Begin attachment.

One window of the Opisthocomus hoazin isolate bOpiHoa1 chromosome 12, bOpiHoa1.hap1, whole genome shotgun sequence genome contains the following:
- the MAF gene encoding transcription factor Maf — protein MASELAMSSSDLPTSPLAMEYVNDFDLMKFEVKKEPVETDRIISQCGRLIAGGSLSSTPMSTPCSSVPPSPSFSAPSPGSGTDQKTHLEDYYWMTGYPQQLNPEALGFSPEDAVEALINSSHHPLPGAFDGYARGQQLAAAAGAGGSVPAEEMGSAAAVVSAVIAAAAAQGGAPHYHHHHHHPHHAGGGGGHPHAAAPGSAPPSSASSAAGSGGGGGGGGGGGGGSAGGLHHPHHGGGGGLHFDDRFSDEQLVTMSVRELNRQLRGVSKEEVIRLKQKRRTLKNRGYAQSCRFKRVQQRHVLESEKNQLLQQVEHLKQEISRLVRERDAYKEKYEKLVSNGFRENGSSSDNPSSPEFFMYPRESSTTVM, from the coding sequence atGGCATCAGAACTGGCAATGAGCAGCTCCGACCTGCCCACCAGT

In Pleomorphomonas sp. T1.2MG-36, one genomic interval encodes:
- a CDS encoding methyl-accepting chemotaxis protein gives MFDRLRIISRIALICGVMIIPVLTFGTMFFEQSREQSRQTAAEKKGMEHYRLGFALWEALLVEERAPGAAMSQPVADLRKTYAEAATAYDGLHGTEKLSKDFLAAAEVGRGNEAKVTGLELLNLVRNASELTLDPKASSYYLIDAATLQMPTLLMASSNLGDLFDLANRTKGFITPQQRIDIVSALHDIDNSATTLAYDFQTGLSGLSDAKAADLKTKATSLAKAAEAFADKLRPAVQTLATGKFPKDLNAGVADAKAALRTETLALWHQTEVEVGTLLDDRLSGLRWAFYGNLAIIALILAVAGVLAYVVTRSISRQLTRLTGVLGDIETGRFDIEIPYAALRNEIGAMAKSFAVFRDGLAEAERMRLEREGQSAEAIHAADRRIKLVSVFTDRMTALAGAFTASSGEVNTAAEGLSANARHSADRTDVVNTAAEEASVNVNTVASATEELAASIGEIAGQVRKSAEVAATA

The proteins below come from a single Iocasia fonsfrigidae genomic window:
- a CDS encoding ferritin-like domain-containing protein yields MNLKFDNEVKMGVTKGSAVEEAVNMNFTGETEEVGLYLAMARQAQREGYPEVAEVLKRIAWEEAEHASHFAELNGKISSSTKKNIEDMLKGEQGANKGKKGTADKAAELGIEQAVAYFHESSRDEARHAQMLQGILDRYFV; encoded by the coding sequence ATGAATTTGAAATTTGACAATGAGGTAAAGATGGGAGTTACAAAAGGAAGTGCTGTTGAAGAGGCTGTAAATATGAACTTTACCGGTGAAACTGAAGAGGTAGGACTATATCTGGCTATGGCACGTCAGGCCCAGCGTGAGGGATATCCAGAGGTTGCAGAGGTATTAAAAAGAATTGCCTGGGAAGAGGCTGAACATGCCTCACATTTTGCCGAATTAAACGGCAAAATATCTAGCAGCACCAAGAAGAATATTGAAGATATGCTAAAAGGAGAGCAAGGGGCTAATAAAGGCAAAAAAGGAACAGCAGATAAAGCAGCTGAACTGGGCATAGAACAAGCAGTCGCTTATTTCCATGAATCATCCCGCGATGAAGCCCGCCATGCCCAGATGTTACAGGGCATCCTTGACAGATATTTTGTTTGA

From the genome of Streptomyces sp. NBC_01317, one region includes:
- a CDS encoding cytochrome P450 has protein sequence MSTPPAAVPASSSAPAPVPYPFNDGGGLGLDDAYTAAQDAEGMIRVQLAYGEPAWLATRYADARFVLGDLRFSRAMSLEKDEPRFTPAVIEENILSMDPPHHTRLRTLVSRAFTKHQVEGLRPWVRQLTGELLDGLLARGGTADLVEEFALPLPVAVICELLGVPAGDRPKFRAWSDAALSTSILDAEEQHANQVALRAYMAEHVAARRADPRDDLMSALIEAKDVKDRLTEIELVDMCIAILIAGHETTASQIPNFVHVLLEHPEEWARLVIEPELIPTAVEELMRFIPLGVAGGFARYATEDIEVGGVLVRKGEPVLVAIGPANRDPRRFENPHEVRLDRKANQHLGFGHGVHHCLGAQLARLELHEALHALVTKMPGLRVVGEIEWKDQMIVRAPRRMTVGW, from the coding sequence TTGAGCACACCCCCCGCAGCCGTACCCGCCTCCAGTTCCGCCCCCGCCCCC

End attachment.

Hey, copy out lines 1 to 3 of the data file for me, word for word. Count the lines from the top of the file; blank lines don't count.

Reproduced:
One window of the Opisthocomus hoazin isolate bOpiHoa1 chromosome 12, bOpiHoa1.hap1, whole genome shotgun sequence genome contains the following:
- the MAF gene encoding transcription factor Maf — protein MASELAMSSSDLPTSPLAMEYVNDFDLMKFEVKKEPVETDRIISQCGRLIAGGSLSSTPMSTPCSSVPPSPSFSAPSPGSGTDQKTHLEDYYWMTGYPQQLNPEALGFSPEDAVEALINSSHHPLPGAFDGYARGQQLAAAAGAGGSVPAEEMGSAAAVVSAVIAAAAAQGGAPHYHHHHHHPHHAGGGGGHPHAAAPGSAPPSSASSAAGSGGGGGGGGGGGGGSAGGLHHPHHGGGGGLHFDDRFSDEQLVTMSVRELNRQLRGVSKEEVIRLKQKRRTLKNRGYAQSCRFKRVQQRHVLESEKNQLLQQVEHLKQEISRLVRERDAYKEKYEKLVSNGFRENGSSSDNPSSPEFFMYPRESSTTVM, from the coding sequence atGGCATCAGAACTGGCAATGAGCAGCTCCGACCTGCCCACCAGT

In Pleomorphomonas sp. T1.2MG-36, one genomic interval encodes: